Stonewalled

A year after the Columbine murders, agonizing questions remain about the attack, the police response, and a sheriff under siege.

The Story They Don't Want to Tell

On the morning of Judgment Day, minutes before they launch their deadly assault on Columbine High School, Eric Harris and Dylan Klebold complete their last video project together. Guns loaded, bombs and extra ammo packed in duffel bags and trench coats, they take turns staring into the camera, making their farewells to their families and willing their belongings to various friends.

"I know my mom and dad will be in shock and disbelief," says Harris. "I can't help it."

Total recall: Judy and Randy Brown complained to the sheriff's office about Eric Harris a year before the shootings. Now they want the sheriff gone.
Total recall: Judy and Randy Brown complained to the sheriff's office about Eric Harris a year before the shootings. Now they want the sheriff gone.
Total recall: Judy and Randy Brown complained to the sheriff's office about Eric Harris a year before the shootings. Now they want the sheriff gone.
David Rehor
Total recall: Judy and Randy Brown complained to the sheriff's office about Eric Harris a year before the shootings. Now they want the sheriff gone.

"It's what we had to do," says Klebold.

"That's it," says Harris. "Sorry. Goodbye."

"Goodbye," Klebold echoes.

The tape ends with an image that disappears too quickly for the casual viewer to absorb. It's a momentary glimpse of a sign on the wall of Harris's bedroom, with someone's arm partially blocking the view. Still visible, though, are the letters CHS, a drawing of a bomb with fuse lit and, in big black letters, the word CLUE.

Thirty minutes later, the two teens will be roaming the halls of Columbine, tossing bombs and shooting helpless classmates. Thirteen dead. Twenty-three wounded. Within an hour or so, Harris will put a shotgun in his mouth and excavate the cranial vault -- followed into extinction, seconds later, by Klebold. But even with the countdown under way, the pair can't resist thumbing their noses at their parents, the cops, the whole world one last time. They leave behind a billboard of their intentions, knowing that investigators will find it after it's too late. Here you go, boys and girls: a CLUE for the clueless.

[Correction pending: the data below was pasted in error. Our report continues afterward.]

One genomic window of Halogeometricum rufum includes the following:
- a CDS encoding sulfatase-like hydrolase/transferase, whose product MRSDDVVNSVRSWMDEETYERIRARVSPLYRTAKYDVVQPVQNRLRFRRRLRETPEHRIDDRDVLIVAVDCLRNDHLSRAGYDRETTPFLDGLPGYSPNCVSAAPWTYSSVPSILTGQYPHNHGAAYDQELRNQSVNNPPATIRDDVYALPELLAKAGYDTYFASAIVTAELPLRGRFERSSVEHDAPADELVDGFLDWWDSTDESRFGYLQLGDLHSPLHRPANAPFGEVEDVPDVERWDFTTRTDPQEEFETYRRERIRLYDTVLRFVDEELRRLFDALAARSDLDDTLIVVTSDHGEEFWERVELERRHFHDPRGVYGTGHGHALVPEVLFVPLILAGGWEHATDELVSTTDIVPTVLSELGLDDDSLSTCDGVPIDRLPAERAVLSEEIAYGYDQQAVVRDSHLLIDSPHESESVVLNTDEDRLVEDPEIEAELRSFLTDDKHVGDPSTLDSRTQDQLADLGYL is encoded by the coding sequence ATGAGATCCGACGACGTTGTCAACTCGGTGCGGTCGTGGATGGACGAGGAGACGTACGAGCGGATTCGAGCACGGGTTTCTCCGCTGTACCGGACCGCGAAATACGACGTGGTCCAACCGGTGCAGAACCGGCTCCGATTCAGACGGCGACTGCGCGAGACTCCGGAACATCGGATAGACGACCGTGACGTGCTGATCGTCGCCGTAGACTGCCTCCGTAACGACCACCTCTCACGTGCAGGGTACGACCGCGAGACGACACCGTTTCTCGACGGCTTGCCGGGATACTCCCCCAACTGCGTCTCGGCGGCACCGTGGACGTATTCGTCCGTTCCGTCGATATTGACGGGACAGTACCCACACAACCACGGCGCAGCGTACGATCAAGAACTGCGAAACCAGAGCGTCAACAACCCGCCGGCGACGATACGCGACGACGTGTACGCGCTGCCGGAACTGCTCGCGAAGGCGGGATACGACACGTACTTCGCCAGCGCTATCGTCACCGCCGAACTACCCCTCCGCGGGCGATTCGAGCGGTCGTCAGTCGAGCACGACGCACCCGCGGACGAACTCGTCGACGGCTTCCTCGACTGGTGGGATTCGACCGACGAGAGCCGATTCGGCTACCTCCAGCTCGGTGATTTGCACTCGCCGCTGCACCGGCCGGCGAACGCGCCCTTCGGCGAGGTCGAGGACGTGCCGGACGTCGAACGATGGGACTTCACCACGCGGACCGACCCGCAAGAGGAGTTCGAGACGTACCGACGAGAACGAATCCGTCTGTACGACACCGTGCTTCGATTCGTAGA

The information about this last-frame image didn't come from inside the Columbine investigation, which has been as leaky as a grass hut in a monsoon. It didn't come from Time magazine, which revealed the contents of the Harris-Klebold tapes in a splashy cover story right before Christmas, or from the thundering herd of reporters who demanded their own screening of the tapes in the wake of the Time scoop.

No, the uncovering of the killers' final message was the work of a small group of angry, frustrated Columbine parents, who were blindsided by the Time story -- published only weeks after Jefferson County officials had assured them that the tapes wouldn't be released. The parents then insisted on having a chance to view the mess themselves. They took notes, rewound and freeze-framed their way through the three hours of Klebold-Harris videos, all the way to the final shot.

For Brian Rohrbough, whose son, Daniel, was killed at Columbine, the tapes answered many questions; they left him with plenty more. A harsh critic of Sheriff John Stone's handling of the Columbine probe, Rohrbough has made numerous requests for information from investigators, many of which have been denied. "It turns out that [the Time reporter] saw just about anything he wanted to see, stuff we've never been allowed to see," he says. "Stone promised to provide us with more, but now he's saying he can't show us anything else."

The furor over the Time story widened an already serious rift between Sheriff Stone and victims' families. Outrage over the release of the tapes has prompted calls for Stone's resignation, and inspired an effort to petition for a recall election targeting him, which will commence in earnest this summer. It's also been a source of embarrassment and consternation within the sheriff's office; morale has sunk so low that a handful of deputies' wives have shown up at recall meetings, eager to lend a hand.

For his part, Stone has publicly expressed regret for the videotape mishap but said that he, too, was victimized. He claims that Time reporter Tim Roche suckered him, violating a confidentiality agreement with his office that allowed Roche to view the tapes on a "background" basis. Executives at the news magazine have denied there was any such agreement; several key sources within the sheriff's office, however, insist Roche promised to keep the tapes out of his reporting.

Yet the Time debacle is hardly an isolated occurrence. Ever since Stone's office took charge of the Columbine crime scene last April 20, the biggest criminal investigation in Colorado history has been a freak show of grisly rumors and leaks, scattershot accusations and official misstatements, ranging from the sheriff's initial announcement of "up to 25" deaths to the very public hunt for additional suspects to the appearance of a snippet of the cafeteria surveillance video on the national news (and, later, on the cover of Time). Just three weeks ago, after the Denver Post ran a copyrighted front-page story supposedly offering a preview of the long-awaited final report on the investigation, Stone felt compelled to write a letter to the families of the dead, assuring them that the Post hadn't been privy to any confidential material.

"The information contained in the Post stories had already been made public," Stone wrote. "While most of the reporters we have worked with have been honorable and responsible, I underestimated the competitiveness of some members of the media. Unfortunately, this has caused some of you distress, for which I hope you will accept my apology.

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